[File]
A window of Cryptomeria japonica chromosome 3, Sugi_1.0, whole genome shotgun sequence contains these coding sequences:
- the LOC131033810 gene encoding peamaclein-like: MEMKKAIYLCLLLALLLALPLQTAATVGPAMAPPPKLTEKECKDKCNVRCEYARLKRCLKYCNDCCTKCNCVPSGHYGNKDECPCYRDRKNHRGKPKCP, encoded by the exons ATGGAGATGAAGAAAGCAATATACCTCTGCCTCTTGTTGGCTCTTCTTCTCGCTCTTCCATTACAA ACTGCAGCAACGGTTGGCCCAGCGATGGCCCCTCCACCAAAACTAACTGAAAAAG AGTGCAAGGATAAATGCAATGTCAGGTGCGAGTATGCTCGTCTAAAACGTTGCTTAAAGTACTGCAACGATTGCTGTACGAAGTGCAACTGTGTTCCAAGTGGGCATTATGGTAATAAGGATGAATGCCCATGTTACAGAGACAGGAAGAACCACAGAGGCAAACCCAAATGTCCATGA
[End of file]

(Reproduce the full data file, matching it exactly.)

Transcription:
A window of Cryptomeria japonica chromosome 3, Sugi_1.0, whole genome shotgun sequence contains these coding sequences:
- the LOC131033810 gene encoding peamaclein-like: MEMKKAIYLCLLLALLLALPLQTAATVGPAMAPPPKLTEKECKDKCNVRCEYARLKRCLKYCNDCCTKCNCVPSGHYGNKDECPCYRDRKNHRGKPKCP, encoded by the exons ATGGAGATGAAGAAAGCAATATACCTCTGCCTCTTGTTGGCTCTTCTTCTCGCTCTTCCATTACAA ACTGCAGCAACGGTTGGCCCAGCGATGGCCCCTCCACCAAAACTAACTGAAAAAG AGTGCAAGGATAAATGCAATGTCAGGTGCGAGTATGCTCGTCTAAAACGTTGCTTAAAGTACTGCAACGATTGCTGTACGAAGTGCAACTGTGTTCCAAGTGGGCATTATGGTAATAAGGATGAATGCCCATGTTACAGAGACAGGAAGAACCACAGAGGCAAACCCAAATGTCCATGA